IIMK very recently hosted the 6th All India Conference of China Studies (2013) (conducted by the Institute of Chinese Studies). It gave me the glorious, once-in-a-lifetime opportunity to present my paper on China. I was the youngest presenter at the Conference that saw participation from academia and scholars from across the world and am grateful to the college for providing me with a unique platform to showcase my work.





If you are to describe your experience at IIMK till now in a single word, what would it be? What according to you are the factors that differentiate ‘God’s own Kampus’ from other B-Schools and hence, make one’s tenure here special and memorable?

If it has to be one word for my experience here hitherto, I would say “holistic”. What differentiates ‘God’s Own Kampus’ from other B–Schools of the country is its unique curriculum that makes it live up to its motto of “Globalizing Indian thought”. The Indian Business History workshop that was conducted as part of our induction programme was very insightful. Our Business museum is one of a kind and makes one take pride in our business-heritage. IIMK is one of the very few colleges to have incorporated unconventional yet informative courses on Social Transformations of India, Environmental Management and Business Ethics. They lead to the holistic development of the students by sensitising them with the pressing social-challenges facing the country and their direct relevance to the world of business. Also, IIMK goes the extra mile in providing its students a well-rounded educational experience. Conferences like the recently held All India China Conference is usually organised in Arts’ Colleges owing to their relevance to the subjects being imbibed there. However, IIMK was the first B-school to volunteer to play host to it so as to arouse students’ interest in China-studies. The faculty here is highly supportive in terms of resources when a student wishes to pursue anything that is co-curricular- say research-work or a project.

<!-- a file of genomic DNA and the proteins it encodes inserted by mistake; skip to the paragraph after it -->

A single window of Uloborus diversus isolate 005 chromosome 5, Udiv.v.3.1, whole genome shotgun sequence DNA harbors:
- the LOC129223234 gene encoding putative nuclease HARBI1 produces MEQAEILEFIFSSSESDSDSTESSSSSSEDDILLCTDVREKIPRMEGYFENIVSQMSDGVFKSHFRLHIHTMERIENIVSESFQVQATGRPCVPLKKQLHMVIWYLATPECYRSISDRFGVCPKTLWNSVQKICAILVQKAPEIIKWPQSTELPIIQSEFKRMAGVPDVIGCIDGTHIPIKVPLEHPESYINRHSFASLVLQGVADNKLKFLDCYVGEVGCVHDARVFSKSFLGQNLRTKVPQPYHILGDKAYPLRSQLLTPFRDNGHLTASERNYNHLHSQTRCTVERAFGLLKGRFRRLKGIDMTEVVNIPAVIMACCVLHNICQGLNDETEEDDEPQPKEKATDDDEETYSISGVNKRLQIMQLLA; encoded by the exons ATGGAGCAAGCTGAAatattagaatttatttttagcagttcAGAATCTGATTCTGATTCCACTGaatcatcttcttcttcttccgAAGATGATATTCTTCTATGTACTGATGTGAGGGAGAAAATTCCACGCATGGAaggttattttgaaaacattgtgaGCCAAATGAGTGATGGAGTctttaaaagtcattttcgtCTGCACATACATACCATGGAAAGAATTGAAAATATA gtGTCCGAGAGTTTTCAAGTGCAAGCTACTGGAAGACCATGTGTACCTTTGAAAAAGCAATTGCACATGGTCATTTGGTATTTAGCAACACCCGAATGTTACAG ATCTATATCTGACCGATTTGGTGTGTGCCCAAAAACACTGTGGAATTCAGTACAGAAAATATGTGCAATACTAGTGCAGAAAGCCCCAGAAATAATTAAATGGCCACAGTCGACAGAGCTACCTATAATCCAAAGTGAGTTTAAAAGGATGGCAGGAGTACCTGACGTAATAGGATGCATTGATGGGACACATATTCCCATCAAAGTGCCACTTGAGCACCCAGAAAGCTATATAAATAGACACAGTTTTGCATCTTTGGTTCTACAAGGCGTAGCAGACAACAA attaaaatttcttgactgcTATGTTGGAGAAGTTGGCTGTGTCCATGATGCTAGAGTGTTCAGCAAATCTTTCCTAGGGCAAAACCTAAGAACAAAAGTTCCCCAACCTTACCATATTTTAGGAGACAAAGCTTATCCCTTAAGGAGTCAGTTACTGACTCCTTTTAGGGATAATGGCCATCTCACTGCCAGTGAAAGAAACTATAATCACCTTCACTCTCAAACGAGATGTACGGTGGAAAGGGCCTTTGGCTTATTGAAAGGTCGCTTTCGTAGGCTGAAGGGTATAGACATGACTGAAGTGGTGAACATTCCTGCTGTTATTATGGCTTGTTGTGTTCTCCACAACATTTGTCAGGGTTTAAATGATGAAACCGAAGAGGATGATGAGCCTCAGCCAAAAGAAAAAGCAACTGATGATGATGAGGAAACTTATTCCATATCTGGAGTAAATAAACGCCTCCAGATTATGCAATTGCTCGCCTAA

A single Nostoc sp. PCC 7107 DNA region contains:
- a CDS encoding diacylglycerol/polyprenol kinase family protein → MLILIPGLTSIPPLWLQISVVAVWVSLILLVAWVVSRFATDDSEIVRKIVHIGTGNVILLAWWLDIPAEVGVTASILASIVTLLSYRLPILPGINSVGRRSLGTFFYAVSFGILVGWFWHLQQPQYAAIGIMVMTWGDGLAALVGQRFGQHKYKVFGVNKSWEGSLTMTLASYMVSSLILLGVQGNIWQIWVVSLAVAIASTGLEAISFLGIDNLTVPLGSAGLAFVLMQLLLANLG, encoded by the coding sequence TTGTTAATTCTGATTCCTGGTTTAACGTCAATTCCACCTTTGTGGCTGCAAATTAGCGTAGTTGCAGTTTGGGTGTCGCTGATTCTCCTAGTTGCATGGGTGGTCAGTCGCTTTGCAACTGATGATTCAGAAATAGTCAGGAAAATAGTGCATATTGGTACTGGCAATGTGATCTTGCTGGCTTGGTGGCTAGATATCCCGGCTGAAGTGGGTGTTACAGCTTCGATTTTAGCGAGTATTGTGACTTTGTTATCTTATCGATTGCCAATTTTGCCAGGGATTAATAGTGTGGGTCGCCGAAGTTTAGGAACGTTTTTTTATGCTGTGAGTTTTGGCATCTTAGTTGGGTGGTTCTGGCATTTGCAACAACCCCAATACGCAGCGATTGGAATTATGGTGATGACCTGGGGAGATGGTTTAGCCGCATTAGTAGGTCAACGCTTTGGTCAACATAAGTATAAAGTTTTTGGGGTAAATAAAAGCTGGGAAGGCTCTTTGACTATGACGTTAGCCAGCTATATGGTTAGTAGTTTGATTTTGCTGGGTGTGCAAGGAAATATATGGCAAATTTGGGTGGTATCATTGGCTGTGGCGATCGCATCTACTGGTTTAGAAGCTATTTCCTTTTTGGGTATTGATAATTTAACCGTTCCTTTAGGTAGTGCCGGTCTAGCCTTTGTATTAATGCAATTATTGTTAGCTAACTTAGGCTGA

And lastly, it won’t be fair if I don’t mention the pristine beauty of our campus at this point. The place automatically makes you fall in love with it. Each day I wake up and drink in the breath-taking morning-view from my hostel-balcony, I feel lucky to be doing my Master’s from here. I always had this notion that once one gets into a B-School, he/she becomes so preoccupied with managing grades and trying to fish for PORs (to enhance their employability in the corporate rat-race) that he/she almost forgets how to live life. I had never imagined IIMK would prove me wrong and would help me evolve as a person in such a tremendous manner.


As told to Venu Merh



About Venu

An Upantya Visharad in Hidustani Sangeet and in Bharatnatyam, Venu has been the epitome of versatility and consistency throughout school and college life. An EC engineer, she was a member of AIESEC & NU Tech where she managed various activities. She loves micro blogging and working for stray animal welfare. She is currently a management student at IIM Kozhikode (Class of 2015).

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Venu Merh

An Upantya Visharad in Hidustani Sangeet and in Bharatnatyam, Venu has been the epitome of versatility and consistency throughout school and college life. An EC engineer, she was a member of AIESEC & NU Tech where she managed various activities. She loves micro blogging and working for stray animal welfare. She is currently a management student at IIM Kozhikode (Class of 2015). You can read all her stories here. Twitter handle - @foodasaur